The cost of keeping a dairy cow and a backup unit has increased by over €500 this year and could rise further next year, according to Teagasc Dairy Specialist Patrick Gowing.
Peaking in a Teagasc webinar on the subject last week, he said an analysis of production costs for the period 2015-2020 last year showed that the cost of keeping a cow ranged from €1,000 to €1,100 and would have increased to 1,500 euros over the five-year period 2020 and then made a significant leap in the last two years up to 2022.
Last year we forecast for 2022 and say our forecasts were correct for about 2-3 weeks and then fertilizer and flour started to move.
Gowing has updated the numbers and the changes have been stark.
“We ended up with an average cost of keeping a cow and a replacement unit of €1,656 in 2021 and if we look into the future it will increase by over €500 and amount to €2,197.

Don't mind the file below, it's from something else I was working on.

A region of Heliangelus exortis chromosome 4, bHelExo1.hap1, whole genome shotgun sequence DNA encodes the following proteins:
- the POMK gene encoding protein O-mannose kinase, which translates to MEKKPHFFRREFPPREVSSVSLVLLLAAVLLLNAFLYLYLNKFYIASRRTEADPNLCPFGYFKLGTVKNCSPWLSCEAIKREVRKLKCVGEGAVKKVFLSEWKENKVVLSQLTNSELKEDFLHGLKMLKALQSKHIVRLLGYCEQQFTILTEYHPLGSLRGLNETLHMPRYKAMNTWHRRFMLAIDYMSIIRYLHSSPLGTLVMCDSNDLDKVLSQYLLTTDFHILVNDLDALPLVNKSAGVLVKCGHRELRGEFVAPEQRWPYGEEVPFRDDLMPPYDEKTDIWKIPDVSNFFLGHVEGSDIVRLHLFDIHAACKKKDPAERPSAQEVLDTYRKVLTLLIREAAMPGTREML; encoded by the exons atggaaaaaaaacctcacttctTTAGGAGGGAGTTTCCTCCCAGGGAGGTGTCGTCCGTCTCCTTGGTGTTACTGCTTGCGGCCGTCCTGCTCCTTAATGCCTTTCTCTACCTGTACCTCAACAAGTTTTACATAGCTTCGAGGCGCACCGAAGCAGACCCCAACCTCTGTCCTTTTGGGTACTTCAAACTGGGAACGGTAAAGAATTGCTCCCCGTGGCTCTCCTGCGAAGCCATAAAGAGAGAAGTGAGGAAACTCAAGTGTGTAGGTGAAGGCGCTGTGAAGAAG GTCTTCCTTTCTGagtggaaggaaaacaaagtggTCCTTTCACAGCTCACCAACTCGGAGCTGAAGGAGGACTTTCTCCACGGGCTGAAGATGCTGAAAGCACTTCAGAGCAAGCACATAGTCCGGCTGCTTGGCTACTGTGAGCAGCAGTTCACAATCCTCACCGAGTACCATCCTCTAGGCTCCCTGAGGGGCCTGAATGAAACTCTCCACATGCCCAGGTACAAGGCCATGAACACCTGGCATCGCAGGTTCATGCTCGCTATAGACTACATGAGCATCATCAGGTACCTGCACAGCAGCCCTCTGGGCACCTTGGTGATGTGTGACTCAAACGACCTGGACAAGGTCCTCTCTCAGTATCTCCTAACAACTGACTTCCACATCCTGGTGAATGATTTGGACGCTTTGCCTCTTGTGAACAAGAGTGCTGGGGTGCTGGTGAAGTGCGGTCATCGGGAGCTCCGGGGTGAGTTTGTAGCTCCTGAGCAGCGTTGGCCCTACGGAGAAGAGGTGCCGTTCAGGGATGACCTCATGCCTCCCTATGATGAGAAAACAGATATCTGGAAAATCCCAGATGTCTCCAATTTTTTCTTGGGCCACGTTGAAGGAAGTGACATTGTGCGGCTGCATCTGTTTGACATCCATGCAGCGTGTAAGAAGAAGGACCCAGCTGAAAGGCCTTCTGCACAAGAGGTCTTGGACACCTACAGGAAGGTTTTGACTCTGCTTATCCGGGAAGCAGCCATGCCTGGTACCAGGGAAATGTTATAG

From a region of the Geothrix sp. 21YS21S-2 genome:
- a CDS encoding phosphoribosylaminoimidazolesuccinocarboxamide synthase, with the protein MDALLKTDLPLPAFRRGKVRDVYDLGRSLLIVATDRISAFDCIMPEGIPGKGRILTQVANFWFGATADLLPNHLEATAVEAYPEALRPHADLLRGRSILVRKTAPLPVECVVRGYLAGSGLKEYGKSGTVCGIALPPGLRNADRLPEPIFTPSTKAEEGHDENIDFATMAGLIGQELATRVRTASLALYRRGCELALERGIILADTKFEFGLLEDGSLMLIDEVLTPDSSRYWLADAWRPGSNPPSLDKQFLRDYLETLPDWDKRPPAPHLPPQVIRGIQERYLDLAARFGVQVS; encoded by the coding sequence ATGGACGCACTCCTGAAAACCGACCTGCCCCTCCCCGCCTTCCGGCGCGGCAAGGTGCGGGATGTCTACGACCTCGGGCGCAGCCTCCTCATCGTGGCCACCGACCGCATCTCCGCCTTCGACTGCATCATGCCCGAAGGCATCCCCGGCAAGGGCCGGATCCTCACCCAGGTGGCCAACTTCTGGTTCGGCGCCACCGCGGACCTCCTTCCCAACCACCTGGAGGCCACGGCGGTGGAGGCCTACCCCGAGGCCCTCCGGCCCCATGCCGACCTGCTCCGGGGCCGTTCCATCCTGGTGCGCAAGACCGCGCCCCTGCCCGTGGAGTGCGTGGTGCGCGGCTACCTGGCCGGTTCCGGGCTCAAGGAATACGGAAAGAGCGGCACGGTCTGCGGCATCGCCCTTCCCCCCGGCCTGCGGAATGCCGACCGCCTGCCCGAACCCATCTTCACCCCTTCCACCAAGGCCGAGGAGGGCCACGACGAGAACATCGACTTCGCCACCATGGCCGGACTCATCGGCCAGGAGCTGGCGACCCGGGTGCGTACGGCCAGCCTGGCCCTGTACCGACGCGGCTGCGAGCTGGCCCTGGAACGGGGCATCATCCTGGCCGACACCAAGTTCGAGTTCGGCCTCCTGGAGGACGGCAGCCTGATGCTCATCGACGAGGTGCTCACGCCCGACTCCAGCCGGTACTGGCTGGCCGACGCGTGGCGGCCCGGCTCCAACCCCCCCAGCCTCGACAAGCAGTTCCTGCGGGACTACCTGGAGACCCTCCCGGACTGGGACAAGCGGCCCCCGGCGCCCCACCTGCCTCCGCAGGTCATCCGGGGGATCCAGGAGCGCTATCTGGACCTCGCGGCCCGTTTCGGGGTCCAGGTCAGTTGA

“Fertilizer has made the biggest jump,” he said, adding that meal and other variables are now also increasing.
“A poor cow used to not have to work so much to cover herself. She has a lot more to do now. If you have to bring in store-bought feed that number increases even more, putting further pressure on underperforming cows,” he said.
Looking ahead to next year, Gowing said it’s difficult to make an accurate prediction.
“It’s very difficult to say, but food will likely continue to rise again. We’re not sure about the manure, it’s in a decline right now, but I can’t see it going down significantly Keeping a cow will be less next year,” he said.
He advised farmers to look at what type of cows they keep and what system they are in.
“It’s expensive to keep cows on farms right now. After 2015, the average cow would have gotten away with it, flour and fertilizer were relatively cheap, but now the pressure has come and we really have to deal with them,” he said.
https://www.independent.ie/business/farming/dairy/cost-of-keeping-a-dairy-cow-up-500-on-last-year-to-over-2100cow-41813081.html Compared to the previous year, the costs of keeping a dairy cow have increased by €500 to over €2,100/cow